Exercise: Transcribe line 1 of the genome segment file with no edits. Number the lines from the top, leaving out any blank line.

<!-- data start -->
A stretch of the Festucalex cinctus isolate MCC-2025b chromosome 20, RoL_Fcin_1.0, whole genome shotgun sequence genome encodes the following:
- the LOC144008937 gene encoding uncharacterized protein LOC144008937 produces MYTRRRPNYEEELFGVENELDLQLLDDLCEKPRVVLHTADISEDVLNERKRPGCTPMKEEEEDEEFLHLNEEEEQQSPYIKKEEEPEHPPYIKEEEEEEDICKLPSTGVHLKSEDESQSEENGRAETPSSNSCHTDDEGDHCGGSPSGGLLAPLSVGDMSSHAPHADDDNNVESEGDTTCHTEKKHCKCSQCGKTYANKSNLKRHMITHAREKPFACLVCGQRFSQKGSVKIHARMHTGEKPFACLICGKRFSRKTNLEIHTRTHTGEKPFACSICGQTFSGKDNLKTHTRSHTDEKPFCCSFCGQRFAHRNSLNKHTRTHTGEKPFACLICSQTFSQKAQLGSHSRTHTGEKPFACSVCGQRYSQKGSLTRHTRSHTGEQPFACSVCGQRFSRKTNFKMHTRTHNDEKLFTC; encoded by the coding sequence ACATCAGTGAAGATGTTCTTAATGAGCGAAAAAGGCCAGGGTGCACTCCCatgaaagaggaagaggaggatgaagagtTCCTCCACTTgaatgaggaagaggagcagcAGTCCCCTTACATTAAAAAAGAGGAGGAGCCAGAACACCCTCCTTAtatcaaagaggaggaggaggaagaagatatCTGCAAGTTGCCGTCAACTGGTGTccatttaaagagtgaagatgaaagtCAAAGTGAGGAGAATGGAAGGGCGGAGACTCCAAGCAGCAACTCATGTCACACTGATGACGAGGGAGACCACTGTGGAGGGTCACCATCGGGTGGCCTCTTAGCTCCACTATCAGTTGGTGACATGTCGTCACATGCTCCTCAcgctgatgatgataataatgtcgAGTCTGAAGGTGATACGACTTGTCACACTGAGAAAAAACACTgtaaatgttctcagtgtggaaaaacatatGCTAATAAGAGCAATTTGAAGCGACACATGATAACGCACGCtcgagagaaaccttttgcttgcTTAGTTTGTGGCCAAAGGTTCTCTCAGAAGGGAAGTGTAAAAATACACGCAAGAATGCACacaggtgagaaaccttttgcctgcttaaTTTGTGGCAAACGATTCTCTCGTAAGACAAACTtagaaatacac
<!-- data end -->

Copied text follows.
A stretch of the Festucalex cinctus isolate MCC-2025b chromosome 20, RoL_Fcin_1.0, whole genome shotgun sequence genome encodes the following: